The Robinsons spend the next few days securing themselves against hunger and danger from wild animals. The father and Fritz make several trips to the ship in their efforts to bring ashore everything that they can possibly use. The domesticated animals on the ship are towed back to the island. There is also a great store of firearms and ammunition, hammocks for sleeping, carpenter’s tools, lumber, cooking utensils, silverware, and dishes.

While the father and Fritz are salvaging these supplies, the mother and the younger boys are working on the shore, sowing seeds, examining the contents of the kegs that floated to shore, and in every way possible making the tent a more livable home. The mother and boys also explore the island to find a spot for a more permanent home. When the father and Fritz can join them, the whole family helps to construct a tree house that will give them protection from wild animals that they fear might dwell on the island.

Through the following weeks, each day brings a new adventure of some kind. There are encounters with wild birds and terrifying animals. Ernest, the second son, studied nature with great interest before their ill-fated voyage, and he identifies many of the animals and birds. They find some food that they consider luxuries—sugarcane, honey, potatoes, and spices. They fence in a secluded area for their cattle so that they might have a constant supply of milk and fresh meat. Several new dwellings are constructed to provide homes on all sides of the island. The father finds a tree that contains long threads, and after he constructs a loom, the mother is able to weave cloth for new clothing. Jack and Francis, the younger boys, contribute to the welfare of the family by helping their mother to care for the animals and thresh the grain grown from seeds brought from the ship.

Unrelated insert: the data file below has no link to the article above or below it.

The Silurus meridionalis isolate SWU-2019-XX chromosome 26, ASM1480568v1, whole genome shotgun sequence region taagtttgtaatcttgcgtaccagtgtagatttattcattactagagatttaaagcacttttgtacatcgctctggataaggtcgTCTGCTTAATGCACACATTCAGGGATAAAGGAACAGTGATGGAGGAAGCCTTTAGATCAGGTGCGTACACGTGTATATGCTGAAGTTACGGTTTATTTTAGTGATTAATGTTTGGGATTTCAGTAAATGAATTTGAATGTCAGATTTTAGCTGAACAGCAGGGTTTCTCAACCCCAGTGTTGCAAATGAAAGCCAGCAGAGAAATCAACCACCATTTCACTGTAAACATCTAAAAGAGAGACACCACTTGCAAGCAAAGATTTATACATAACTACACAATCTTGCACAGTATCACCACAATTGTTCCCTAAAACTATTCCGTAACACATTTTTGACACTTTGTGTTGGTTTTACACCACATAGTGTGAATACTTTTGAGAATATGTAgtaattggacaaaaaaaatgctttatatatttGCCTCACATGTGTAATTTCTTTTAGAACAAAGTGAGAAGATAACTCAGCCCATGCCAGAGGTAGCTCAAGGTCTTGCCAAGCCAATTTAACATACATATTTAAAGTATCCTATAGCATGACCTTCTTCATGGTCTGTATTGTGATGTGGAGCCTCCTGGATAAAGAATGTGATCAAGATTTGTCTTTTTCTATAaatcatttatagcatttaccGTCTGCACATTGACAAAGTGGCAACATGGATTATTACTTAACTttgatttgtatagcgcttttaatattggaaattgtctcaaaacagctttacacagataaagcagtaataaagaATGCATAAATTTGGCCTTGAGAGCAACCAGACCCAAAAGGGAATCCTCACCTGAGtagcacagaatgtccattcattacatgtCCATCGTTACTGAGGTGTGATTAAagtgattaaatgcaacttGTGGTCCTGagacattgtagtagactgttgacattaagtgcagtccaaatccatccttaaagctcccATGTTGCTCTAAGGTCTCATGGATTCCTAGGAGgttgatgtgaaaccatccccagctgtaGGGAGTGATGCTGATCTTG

Many times the family members find their labor destroyed by uncontrollable forces. Goats eat the bark off young fruit trees they planted; monkeys rob their food stores frequently; and jackals and serpents kill some of their pets. Nevertheless, they are not too discouraged, for they know that they were very fortunate to land on an island that provides food and shelter in such abundance.

About a year later they discover a cave, which becomes a home and a storage place for their supplies. The cave protects them from the rains, and their supplies are safe from intruders. They spend many enjoyable evenings reading books they salvage from the ship. The father and mother find a way to make candles from the sap of a native tree. Altogether, their lives are agreeable and happy, and each morning and evening they thank God for his goodness.